Most marginalized groups can learn their history, traditions and culture from family. But LGBTQ+ people miss out on this sense of community since most queer folks don’t have queer parents.
This creates a lack of cross-generational community building: most younger LGBTQ+ people don’t have any situations where they’d interact with older LGBTQ+ folks who have similar backgrounds or identities. For example, there are few situations where a 25-year old-Latina bisexual woman could interact with a 65-year-old Latina bisexual woman, even though it could be hugely beneficial for both sides: the younger one could learn from the life experiences of the older one, and the older one could pass on their stories and their legacy to the next generation.
To solve this, I created a platform that brings together younger and older LGBTQ+ people, matching them according to their intersectional identities. The intersectional aspect of this project is vital because not all LGBTQ+ people have the same experiences. One’s race, ethnicity, religion, country, and geographic location all effect a person’s experience in the LGBTQ+ community. I didn’t just want to bring together older and younger people; I wanted to allow them to find someone who can best understand their unique life experience.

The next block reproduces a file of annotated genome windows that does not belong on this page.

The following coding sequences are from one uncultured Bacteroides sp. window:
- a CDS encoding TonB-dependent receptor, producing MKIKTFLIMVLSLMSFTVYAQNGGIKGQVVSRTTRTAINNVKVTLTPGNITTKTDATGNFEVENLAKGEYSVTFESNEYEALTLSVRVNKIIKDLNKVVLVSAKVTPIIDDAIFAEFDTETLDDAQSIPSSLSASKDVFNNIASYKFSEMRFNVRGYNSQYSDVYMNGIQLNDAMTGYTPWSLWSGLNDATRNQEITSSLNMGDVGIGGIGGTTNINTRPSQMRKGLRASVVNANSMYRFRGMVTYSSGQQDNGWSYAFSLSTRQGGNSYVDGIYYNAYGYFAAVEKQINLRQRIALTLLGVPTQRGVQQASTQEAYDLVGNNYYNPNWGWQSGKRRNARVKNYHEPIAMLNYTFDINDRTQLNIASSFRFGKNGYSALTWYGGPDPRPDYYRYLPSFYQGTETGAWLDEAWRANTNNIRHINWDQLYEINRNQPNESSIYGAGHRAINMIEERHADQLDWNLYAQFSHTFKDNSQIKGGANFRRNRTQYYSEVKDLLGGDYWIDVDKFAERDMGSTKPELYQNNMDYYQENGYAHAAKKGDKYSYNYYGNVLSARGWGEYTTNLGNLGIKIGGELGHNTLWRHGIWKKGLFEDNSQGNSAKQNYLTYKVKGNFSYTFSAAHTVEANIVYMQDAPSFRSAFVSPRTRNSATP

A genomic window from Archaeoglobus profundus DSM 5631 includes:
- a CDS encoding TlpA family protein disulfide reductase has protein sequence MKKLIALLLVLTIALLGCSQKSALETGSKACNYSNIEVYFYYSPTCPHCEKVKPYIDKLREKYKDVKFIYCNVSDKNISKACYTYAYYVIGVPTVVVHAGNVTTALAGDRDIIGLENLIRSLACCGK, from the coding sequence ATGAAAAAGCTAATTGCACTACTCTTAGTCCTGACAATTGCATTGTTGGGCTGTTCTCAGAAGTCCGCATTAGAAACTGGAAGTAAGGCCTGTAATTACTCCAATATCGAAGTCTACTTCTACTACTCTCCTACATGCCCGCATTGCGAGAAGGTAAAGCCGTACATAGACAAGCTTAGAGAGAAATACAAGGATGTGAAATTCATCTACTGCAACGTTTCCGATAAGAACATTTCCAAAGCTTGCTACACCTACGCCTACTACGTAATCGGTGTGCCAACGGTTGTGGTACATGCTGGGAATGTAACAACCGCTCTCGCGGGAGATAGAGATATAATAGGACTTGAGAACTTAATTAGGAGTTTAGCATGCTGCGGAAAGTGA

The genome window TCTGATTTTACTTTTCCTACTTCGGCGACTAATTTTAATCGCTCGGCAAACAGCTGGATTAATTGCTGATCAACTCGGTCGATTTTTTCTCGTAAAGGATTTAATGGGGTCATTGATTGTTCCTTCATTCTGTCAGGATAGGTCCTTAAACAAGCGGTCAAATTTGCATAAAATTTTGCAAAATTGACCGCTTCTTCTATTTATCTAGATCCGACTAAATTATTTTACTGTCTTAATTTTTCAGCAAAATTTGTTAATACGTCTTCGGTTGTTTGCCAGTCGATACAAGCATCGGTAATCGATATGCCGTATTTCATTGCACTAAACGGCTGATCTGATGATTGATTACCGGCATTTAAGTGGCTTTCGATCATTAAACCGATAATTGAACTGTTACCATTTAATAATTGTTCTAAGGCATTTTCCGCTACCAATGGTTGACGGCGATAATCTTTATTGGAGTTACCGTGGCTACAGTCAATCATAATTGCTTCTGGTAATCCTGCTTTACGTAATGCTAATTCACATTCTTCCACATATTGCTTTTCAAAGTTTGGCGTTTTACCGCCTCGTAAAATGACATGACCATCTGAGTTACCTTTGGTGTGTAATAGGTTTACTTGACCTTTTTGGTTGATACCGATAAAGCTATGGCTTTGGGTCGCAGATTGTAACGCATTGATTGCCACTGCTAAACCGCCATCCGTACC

Even though we hear the phrase “LGBTQ community” all the time, bringing together groups within that community is not often addressed. Without a platform like the Tributary Project, many older LGBTQ+ people (especially those without children) will have no way to pass along their stories and advice. For younger queer folks, having a mentor who understands them can actually save their life: just one accepting adult can reduce the risk of suicide by 40%.
As a member of the LGBTQ+ community myself, it’s incredibly important to me to build up the community by bringing people together using solutions like the Tributary Project.